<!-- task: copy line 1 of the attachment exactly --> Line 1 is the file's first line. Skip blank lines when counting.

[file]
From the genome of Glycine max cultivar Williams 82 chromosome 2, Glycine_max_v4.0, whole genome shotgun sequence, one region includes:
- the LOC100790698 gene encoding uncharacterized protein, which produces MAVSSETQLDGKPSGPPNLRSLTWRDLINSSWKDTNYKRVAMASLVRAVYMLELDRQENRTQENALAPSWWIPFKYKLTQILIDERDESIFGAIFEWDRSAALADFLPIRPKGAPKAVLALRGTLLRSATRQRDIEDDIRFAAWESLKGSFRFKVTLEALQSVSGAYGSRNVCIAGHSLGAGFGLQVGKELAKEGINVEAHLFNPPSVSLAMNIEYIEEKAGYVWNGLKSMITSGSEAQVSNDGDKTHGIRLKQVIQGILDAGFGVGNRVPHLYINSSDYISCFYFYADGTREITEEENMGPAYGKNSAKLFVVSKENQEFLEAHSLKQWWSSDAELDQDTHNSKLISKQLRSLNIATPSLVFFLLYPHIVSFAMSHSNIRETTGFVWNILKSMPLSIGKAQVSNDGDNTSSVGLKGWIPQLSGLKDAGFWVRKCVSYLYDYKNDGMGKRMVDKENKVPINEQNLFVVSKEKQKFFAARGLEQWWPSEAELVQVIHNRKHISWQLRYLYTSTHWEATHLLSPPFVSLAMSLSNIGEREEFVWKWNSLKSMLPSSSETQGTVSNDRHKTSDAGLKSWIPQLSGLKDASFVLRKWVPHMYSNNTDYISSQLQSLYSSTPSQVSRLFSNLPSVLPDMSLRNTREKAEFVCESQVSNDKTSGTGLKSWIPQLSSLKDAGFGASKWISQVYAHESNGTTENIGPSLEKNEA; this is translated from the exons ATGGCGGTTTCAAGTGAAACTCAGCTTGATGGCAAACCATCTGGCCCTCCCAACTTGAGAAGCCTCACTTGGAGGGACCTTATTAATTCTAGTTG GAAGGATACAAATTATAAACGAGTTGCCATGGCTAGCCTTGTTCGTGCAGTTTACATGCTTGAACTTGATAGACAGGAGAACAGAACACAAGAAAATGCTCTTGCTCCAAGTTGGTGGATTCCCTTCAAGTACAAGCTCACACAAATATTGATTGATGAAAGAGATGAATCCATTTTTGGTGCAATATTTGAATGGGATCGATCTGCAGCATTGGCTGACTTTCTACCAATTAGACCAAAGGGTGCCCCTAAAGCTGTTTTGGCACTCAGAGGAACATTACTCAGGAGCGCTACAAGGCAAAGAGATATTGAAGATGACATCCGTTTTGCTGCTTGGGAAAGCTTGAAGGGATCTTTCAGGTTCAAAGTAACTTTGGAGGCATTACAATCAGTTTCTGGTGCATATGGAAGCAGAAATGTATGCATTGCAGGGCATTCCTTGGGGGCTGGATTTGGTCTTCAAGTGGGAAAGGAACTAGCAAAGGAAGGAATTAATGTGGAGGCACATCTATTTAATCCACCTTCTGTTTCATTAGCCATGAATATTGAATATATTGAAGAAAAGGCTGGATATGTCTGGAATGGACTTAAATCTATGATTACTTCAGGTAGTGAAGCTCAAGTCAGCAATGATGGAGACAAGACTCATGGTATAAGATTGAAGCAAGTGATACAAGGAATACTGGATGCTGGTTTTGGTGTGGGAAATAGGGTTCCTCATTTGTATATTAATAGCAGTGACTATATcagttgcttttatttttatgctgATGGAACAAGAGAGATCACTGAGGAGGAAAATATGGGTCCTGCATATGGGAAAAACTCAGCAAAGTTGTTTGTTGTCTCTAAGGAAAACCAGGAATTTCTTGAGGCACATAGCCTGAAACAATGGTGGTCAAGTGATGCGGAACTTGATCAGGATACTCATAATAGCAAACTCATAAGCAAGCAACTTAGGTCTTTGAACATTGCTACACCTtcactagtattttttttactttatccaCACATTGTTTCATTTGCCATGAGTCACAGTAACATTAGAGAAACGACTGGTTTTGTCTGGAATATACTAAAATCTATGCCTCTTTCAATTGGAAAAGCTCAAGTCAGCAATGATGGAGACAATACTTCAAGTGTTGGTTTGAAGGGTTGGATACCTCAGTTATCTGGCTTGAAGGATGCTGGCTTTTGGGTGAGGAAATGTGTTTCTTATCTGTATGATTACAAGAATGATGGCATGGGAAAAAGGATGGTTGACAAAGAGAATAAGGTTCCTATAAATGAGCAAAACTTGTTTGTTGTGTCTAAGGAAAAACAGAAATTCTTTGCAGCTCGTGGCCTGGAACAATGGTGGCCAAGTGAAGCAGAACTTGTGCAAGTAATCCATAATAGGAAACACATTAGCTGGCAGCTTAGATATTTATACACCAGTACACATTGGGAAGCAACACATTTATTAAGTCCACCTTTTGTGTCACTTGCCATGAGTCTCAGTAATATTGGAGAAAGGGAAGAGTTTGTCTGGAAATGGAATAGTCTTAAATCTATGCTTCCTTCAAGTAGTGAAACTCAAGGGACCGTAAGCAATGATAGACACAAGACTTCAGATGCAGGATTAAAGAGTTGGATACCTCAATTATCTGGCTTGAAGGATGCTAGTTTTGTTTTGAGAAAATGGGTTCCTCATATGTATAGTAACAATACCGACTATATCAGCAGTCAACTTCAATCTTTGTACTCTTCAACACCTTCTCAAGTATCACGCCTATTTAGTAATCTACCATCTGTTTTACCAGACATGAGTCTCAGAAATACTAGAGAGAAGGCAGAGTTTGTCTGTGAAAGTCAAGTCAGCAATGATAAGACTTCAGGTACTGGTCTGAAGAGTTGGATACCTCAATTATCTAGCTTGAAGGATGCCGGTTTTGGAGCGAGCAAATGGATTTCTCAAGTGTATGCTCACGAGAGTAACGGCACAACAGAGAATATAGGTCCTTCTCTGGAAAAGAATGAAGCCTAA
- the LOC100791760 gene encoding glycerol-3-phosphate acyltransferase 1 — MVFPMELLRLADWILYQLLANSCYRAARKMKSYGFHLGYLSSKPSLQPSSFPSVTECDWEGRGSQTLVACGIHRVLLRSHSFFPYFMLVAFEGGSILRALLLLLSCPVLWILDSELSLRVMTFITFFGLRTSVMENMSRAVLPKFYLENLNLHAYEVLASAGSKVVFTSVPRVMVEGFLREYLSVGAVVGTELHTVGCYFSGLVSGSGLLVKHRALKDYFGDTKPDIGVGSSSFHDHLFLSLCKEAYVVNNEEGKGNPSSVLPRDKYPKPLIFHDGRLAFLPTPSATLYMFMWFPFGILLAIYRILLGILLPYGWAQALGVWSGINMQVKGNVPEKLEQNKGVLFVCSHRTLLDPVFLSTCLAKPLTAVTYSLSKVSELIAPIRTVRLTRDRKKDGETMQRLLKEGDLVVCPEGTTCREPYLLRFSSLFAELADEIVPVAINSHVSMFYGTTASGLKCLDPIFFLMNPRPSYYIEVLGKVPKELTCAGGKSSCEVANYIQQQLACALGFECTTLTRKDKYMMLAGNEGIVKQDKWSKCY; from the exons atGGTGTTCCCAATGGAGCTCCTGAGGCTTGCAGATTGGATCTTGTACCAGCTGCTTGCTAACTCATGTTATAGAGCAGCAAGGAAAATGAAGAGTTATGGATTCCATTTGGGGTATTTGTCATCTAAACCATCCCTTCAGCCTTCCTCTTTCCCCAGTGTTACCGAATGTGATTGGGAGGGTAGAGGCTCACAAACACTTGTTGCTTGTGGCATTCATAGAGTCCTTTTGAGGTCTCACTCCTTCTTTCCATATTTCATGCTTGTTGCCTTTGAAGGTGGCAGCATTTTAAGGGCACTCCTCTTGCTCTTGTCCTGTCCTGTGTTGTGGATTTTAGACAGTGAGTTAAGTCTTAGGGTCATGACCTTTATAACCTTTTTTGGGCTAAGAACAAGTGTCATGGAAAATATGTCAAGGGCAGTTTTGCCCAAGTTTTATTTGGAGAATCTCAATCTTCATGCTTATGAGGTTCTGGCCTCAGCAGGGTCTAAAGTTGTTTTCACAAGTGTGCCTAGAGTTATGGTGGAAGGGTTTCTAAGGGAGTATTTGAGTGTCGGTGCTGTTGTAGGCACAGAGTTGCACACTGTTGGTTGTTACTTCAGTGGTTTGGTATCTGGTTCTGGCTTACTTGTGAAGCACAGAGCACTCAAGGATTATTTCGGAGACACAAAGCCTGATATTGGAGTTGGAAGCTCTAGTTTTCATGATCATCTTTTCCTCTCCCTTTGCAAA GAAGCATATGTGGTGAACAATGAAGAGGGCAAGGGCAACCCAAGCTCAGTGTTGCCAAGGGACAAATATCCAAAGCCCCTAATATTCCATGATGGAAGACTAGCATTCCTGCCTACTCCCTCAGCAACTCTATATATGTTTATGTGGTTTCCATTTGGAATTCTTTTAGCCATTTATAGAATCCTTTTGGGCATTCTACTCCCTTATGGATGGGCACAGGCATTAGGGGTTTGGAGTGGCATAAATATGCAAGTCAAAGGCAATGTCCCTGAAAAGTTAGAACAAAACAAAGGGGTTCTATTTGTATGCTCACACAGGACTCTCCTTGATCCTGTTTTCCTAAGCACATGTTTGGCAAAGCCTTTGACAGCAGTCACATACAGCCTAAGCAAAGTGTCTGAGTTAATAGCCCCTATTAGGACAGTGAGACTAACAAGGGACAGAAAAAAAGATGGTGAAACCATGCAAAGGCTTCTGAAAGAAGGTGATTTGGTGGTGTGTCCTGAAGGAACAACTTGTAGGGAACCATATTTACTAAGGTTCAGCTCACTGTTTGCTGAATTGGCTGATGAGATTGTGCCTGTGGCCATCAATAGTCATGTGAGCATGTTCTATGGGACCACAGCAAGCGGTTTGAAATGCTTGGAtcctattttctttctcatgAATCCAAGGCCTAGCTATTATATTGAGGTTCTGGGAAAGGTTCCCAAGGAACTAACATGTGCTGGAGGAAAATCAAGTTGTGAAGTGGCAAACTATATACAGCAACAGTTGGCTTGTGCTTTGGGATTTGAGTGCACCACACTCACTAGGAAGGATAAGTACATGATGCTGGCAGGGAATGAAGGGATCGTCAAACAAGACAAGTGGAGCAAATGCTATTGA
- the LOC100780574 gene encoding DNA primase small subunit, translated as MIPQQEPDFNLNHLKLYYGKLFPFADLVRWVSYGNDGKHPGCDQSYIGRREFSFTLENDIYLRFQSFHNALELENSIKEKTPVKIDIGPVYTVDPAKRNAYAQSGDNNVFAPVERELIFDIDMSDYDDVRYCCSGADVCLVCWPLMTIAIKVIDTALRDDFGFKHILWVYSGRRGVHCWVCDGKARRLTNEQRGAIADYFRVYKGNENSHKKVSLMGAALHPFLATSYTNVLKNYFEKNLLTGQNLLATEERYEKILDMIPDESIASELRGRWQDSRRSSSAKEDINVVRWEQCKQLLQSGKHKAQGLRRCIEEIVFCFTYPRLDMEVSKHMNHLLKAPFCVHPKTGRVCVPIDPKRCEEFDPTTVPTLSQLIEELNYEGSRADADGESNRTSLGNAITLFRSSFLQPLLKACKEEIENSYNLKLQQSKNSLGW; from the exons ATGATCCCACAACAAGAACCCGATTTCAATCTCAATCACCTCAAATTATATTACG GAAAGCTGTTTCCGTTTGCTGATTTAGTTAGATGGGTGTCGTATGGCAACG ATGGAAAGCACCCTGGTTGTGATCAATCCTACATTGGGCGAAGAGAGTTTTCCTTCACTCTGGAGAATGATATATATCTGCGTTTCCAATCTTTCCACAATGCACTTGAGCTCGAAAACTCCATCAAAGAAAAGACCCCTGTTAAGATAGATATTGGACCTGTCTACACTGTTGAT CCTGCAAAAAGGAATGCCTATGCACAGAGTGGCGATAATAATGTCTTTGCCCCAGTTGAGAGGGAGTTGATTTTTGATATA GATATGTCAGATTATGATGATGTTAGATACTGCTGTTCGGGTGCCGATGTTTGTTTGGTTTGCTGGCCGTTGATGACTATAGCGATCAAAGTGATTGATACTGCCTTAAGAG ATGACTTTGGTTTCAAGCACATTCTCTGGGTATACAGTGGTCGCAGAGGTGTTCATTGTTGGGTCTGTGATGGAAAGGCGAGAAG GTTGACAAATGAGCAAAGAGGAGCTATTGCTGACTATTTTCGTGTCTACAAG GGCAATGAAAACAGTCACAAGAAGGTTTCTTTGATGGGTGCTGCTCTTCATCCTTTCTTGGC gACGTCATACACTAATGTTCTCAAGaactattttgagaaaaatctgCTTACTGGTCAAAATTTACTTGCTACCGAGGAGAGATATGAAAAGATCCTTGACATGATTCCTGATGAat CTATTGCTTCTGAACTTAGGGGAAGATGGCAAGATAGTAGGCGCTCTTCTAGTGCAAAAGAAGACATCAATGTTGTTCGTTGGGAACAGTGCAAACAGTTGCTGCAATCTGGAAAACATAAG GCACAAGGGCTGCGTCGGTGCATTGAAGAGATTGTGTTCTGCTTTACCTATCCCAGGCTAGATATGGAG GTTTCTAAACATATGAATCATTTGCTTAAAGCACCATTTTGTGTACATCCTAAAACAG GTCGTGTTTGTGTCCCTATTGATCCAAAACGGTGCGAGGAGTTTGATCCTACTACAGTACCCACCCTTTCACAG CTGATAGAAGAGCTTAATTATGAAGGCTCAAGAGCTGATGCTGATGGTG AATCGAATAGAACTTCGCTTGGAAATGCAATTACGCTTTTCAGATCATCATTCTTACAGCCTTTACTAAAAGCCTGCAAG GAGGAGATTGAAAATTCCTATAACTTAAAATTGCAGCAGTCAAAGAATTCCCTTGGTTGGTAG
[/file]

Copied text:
From the genome of Glycine max cultivar Williams 82 chromosome 2, Glycine_max_v4.0, whole genome shotgun sequence, one region includes: